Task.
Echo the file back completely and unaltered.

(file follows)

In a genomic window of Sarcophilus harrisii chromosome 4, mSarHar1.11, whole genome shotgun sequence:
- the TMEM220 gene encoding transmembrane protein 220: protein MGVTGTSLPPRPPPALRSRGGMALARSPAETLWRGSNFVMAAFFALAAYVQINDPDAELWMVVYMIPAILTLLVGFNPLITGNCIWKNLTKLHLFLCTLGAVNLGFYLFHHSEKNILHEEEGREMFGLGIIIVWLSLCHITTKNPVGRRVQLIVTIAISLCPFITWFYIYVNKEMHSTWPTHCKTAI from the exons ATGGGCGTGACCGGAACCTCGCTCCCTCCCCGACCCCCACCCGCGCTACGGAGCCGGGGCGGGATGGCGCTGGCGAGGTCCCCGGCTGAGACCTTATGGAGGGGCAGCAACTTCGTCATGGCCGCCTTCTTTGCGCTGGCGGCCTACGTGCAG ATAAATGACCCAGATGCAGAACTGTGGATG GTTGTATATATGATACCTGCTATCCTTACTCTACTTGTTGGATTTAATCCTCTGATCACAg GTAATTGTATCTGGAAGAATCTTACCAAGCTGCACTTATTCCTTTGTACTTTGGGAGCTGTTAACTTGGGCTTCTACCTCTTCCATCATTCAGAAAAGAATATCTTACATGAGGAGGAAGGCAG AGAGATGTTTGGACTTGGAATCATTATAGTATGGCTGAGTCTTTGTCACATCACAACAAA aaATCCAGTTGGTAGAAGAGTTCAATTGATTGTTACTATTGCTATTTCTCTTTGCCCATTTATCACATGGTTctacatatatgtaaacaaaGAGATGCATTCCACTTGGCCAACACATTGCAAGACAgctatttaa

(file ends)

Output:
In a genomic window of Sarcophilus harrisii chromosome 4, mSarHar1.11, whole genome shotgun sequence:
- the TMEM220 gene encoding transmembrane protein 220: protein MGVTGTSLPPRPPPALRSRGGMALARSPAETLWRGSNFVMAAFFALAAYVQINDPDAELWMVVYMIPAILTLLVGFNPLITGNCIWKNLTKLHLFLCTLGAVNLGFYLFHHSEKNILHEEEGREMFGLGIIIVWLSLCHITTKNPVGRRVQLIVTIAISLCPFITWFYIYVNKEMHSTWPTHCKTAI from the exons ATGGGCGTGACCGGAACCTCGCTCCCTCCCCGACCCCCACCCGCGCTACGGAGCCGGGGCGGGATGGCGCTGGCGAGGTCCCCGGCTGAGACCTTATGGAGGGGCAGCAACTTCGTCATGGCCGCCTTCTTTGCGCTGGCGGCCTACGTGCAG ATAAATGACCCAGATGCAGAACTGTGGATG GTTGTATATATGATACCTGCTATCCTTACTCTACTTGTTGGATTTAATCCTCTGATCACAg GTAATTGTATCTGGAAGAATCTTACCAAGCTGCACTTATTCCTTTGTACTTTGGGAGCTGTTAACTTGGGCTTCTACCTCTTCCATCATTCAGAAAAGAATATCTTACATGAGGAGGAAGGCAG AGAGATGTTTGGACTTGGAATCATTATAGTATGGCTGAGTCTTTGTCACATCACAACAAA aaATCCAGTTGGTAGAAGAGTTCAATTGATTGTTACTATTGCTATTTCTCTTTGCCCATTTATCACATGGTTctacatatatgtaaacaaaGAGATGCATTCCACTTGGCCAACACATTGCAAGACAgctatttaa